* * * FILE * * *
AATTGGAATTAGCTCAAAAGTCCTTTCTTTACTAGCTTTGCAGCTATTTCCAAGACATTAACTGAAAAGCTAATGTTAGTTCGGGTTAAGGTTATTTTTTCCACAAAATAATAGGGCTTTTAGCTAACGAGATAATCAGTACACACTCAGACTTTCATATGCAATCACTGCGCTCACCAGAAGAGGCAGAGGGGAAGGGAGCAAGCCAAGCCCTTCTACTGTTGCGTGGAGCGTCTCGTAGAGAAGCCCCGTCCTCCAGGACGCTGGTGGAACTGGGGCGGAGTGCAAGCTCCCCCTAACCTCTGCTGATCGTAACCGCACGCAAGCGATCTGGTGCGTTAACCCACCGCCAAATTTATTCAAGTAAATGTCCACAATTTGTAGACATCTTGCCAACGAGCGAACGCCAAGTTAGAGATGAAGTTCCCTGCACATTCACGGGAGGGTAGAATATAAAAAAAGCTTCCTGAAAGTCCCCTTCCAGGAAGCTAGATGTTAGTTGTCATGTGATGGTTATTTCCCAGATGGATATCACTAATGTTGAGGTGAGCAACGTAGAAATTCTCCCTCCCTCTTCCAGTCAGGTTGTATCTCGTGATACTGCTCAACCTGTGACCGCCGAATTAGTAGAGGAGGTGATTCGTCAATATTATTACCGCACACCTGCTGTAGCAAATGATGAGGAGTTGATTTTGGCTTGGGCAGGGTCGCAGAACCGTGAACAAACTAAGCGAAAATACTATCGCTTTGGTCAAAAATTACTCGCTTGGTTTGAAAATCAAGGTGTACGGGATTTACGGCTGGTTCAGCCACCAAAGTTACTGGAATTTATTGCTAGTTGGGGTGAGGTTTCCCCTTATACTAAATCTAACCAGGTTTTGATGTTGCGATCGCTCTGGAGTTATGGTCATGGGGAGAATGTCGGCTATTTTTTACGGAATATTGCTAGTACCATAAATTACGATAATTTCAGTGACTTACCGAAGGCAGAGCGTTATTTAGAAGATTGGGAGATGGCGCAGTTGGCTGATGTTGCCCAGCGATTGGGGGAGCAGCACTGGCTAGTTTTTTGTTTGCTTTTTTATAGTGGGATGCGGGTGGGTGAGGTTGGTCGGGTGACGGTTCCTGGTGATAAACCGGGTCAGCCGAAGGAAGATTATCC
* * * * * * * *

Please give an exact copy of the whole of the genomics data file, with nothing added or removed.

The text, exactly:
AATTGGAATTAGCTCAAAAGTCCTTTCTTTACTAGCTTTGCAGCTATTTCCAAGACATTAACTGAAAAGCTAATGTTAGTTCGGGTTAAGGTTATTTTTTCCACAAAATAATAGGGCTTTTAGCTAACGAGATAATCAGTACACACTCAGACTTTCATATGCAATCACTGCGCTCACCAGAAGAGGCAGAGGGGAAGGGAGCAAGCCAAGCCCTTCTACTGTTGCGTGGAGCGTCTCGTAGAGAAGCCCCGTCCTCCAGGACGCTGGTGGAACTGGGGCGGAGTGCAAGCTCCCCCTAACCTCTGCTGATCGTAACCGCACGCAAGCGATCTGGTGCGTTAACCCACCGCCAAATTTATTCAAGTAAATGTCCACAATTTGTAGACATCTTGCCAACGAGCGAACGCCAAGTTAGAGATGAAGTTCCCTGCACATTCACGGGAGGGTAGAATATAAAAAAAGCTTCCTGAAAGTCCCCTTCCAGGAAGCTAGATGTTAGTTGTCATGTGATGGTTATTTCCCAGATGGATATCACTAATGTTGAGGTGAGCAACGTAGAAATTCTCCCTCCCTCTTCCAGTCAGGTTGTATCTCGTGATACTGCTCAACCTGTGACCGCCGAATTAGTAGAGGAGGTGATTCGTCAATATTATTACCGCACACCTGCTGTAGCAAATGATGAGGAGTTGATTTTGGCTTGGGCAGGGTCGCAGAACCGTGAACAAACTAAGCGAAAATACTATCGCTTTGGTCAAAAATTACTCGCTTGGTTTGAAAATCAAGGTGTACGGGATTTACGGCTGGTTCAGCCACCAAAGTTACTGGAATTTATTGCTAGTTGGGGTGAGGTTTCCCCTTATACTAAATCTAACCAGGTTTTGATGTTGCGATCGCTCTGGAGTTATGGTCATGGGGAGAATGTCGGCTATTTTTTACGGAATATTGCTAGTACCATAAATTACGATAATTTCAGTGACTTACCGAAGGCAGAGCGTTATTTAGAAGATTGGGAGATGGCGCAGTTGGCTGATGTTGCCCAGCGATTGGGGGAGCAGCACTGGCTAGTTTTTTGTTTGCTTTTTTATAGTGGGATGCGGGTGGGTGAGGTTGGTCGGGTGACGGTTCCTGGTGATAAACCGGGTCAGCCGAAGGAAGATTATCC